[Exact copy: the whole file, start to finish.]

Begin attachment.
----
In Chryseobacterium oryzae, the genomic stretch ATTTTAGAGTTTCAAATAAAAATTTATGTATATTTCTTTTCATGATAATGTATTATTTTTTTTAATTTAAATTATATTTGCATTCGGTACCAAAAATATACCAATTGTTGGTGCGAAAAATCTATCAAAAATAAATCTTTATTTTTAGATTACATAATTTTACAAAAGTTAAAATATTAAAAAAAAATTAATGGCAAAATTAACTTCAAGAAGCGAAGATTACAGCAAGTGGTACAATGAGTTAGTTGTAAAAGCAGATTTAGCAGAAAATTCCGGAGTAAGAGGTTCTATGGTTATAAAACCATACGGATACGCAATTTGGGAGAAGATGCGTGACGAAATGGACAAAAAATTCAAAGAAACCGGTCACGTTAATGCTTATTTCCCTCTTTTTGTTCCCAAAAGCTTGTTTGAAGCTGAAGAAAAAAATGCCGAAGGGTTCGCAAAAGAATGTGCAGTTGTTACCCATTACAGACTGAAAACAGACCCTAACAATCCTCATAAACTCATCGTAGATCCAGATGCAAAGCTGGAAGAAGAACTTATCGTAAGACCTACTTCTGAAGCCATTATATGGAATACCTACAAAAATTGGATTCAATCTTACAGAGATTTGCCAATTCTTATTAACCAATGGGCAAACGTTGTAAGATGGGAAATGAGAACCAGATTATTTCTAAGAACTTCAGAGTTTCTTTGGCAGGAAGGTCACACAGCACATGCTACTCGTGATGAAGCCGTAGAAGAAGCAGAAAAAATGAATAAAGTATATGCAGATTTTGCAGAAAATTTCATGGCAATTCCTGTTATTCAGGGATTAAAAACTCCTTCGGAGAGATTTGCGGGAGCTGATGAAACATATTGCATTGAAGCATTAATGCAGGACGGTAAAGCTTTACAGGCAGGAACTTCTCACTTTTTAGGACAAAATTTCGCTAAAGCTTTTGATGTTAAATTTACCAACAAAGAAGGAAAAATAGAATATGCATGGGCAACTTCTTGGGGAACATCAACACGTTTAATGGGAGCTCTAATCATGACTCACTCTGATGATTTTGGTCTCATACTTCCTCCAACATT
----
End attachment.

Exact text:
In Chryseobacterium oryzae, the genomic stretch ATTTTAGAGTTTCAAATAAAAATTTATGTATATTTCTTTTCATGATAATGTATTATTTTTTTTAATTTAAATTATATTTGCATTCGGTACCAAAAATATACCAATTGTTGGTGCGAAAAATCTATCAAAAATAAATCTTTATTTTTAGATTACATAATTTTACAAAAGTTAAAATATTAAAAAAAAATTAATGGCAAAATTAACTTCAAGAAGCGAAGATTACAGCAAGTGGTACAATGAGTTAGTTGTAAAAGCAGATTTAGCAGAAAATTCCGGAGTAAGAGGTTCTATGGTTATAAAACCATACGGATACGCAATTTGGGAGAAGATGCGTGACGAAATGGACAAAAAATTCAAAGAAACCGGTCACGTTAATGCTTATTTCCCTCTTTTTGTTCCCAAAAGCTTGTTTGAAGCTGAAGAAAAAAATGCCGAAGGGTTCGCAAAAGAATGTGCAGTTGTTACCCATTACAGACTGAAAACAGACCCTAACAATCCTCATAAACTCATCGTAGATCCAGATGCAAAGCTGGAAGAAGAACTTATCGTAAGACCTACTTCTGAAGCCATTATATGGAATACCTACAAAAATTGGATTCAATCTTACAGAGATTTGCCAATTCTTATTAACCAATGGGCAAACGTTGTAAGATGGGAAATGAGAACCAGATTATTTCTAAGAACTTCAGAGTTTCTTTGGCAGGAAGGTCACACAGCACATGCTACTCGTGATGAAGCCGTAGAAGAAGCAGAAAAAATGAATAAAGTATATGCAGATTTTGCAGAAAATTTCATGGCAATTCCTGTTATTCAGGGATTAAAAACTCCTTCGGAGAGATTTGCGGGAGCTGATGAAACATATTGCATTGAAGCATTAATGCAGGACGGTAAAGCTTTACAGGCAGGAACTTCTCACTTTTTAGGACAAAATTTCGCTAAAGCTTTTGATGTTAAATTTACCAACAAAGAAGGAAAAATAGAATATGCATGGGCAACTTCTTGGGGAACATCAACACGTTTAATGGGAGCTCTAATCATGACTCACTCTGATGATTTTGGTCTCATACTTCCTCCAACATT